For example FNIRSI-1013D shows aliasing distortions because it's specification bandwidth is higher than the half of it's ADC sample rate.

But the thing going to be much worse if you needs to measure low frequency signals (this is exactly the case of topic starter) and your oscilloscope has too small memory or too slow DSP (which is guaranteed for a cheap oscilloscopes). In such case oscilloscope needs to force reduce ADC sample rate for slow horizontal resolutions. Because it will be unable to capture and process enough sample count at full ADC speed for a long time interval (which is required to see a low frequency waveforms). ;)

In such case internal antialiasing filter of oscilloscope cannot help, because it's cut-off is much higher than half sample rate for selected mode and your waveform will suffers distortions due to aliasing. This is a standard issue for a slow time/div modes in a cheap oscilloscopes.

Probe bandwidth doesn't matter. It may be 50 MHz or 500 MHz. It only must be calibrated with the exact input. That's all. Wider bandwidth is almost always better then narrow.

this is false information. Using expensive wide bandwidth probe with a cheap narrow bandwidth oscilloscope may leads to a waveform distortion due to aliasing. How much worse depends on the used antialiasing filter and osclilloscope bandwidth to oscilloscope sample rate relation and also oscilloscope memory size and it's DSP/CPU speed. For a cheap oscilloscope it may be very bad and very noticeable.

« Last Edit: April 15, 2021, 06:39:26 pm by radiolistener »
 
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Offline Rick King

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Re: 70 MHZ Oscilloscope with higher rated probes
« Reply #8 on: April 15, 2021, 06:26:54 pm »
I will try to explain what I am thinking in my head so you can help me better. I appologize that I was not clear.

My whole mindset, right or wrong, is setup. Am I using the right probes and setup for learning. I am also reading and watching videos from basic elctronics level. I understand in principle the concept of circuitry and know what all the components are. I am still learning how they work together to form a functional unit (i.e. amplifier). At times I want to get away from the "books" and learn the equipment; and the oscilliscope is what I started playing with lately. Before I spent weeks on a multimeter. I will get back to the multimeter later. I want to know the basics of each of my tools for now instead of staring at them.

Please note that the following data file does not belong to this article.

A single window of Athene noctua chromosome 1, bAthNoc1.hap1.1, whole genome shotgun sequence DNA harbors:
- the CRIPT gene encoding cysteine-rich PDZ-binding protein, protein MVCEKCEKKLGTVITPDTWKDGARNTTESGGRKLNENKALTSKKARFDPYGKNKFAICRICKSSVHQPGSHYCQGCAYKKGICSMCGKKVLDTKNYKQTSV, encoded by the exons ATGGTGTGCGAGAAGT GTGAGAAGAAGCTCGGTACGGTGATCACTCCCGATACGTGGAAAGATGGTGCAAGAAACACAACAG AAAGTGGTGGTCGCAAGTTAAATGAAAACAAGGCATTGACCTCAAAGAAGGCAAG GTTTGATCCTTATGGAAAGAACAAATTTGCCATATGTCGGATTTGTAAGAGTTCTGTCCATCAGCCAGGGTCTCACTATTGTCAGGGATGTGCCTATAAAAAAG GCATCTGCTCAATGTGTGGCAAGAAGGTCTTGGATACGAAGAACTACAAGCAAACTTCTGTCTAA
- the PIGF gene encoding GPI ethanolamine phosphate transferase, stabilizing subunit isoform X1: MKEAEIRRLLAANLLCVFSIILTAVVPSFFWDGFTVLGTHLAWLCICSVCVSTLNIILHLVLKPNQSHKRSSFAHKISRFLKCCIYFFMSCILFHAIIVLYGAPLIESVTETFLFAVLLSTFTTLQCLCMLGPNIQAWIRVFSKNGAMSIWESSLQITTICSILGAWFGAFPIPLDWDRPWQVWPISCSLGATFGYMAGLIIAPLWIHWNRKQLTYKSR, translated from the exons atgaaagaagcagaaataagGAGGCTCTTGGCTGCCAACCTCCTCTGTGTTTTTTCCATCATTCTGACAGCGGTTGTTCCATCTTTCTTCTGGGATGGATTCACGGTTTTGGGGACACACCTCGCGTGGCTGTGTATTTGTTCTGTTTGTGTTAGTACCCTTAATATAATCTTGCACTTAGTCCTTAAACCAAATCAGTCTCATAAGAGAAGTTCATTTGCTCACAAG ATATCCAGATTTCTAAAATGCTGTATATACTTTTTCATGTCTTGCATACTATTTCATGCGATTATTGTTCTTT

I picked up a Hantek DSO5072P 70 MHZ Scope for learning. I have no idea what I untimately need. One of the reviews said to upgrade the probes. I purchased 200 MHZ probes based on the fact that they were more expensive. Don't laugh.

I set the Scope and calibrated probes per the manual. I then wanted to learn about Signal Generarators. Rather than purchase one, I purchased an iPad app (actually paid for it) to learn what it does.

What I found was that with a SINE wave it was fairly clear using either probe. When I switch to SQUARE wave its where most of distortion is. I think my connections were bad when I first posted.

The real question initially was: Does it matter which probes I use; 80 MHZ or the 200MHz. I was thinking I needed the best setup I could get for learning so that I could see what it does. I was concerned that if my basis for learning was off, it would effect knowing what a good signal should look like; for my scope. I have seen what a Siglent looks like.

I could go on, but let me post some images to see my current state.

 

Offline Vovk_Z

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Re: 70 MHZ Oscilloscope with higher rated probes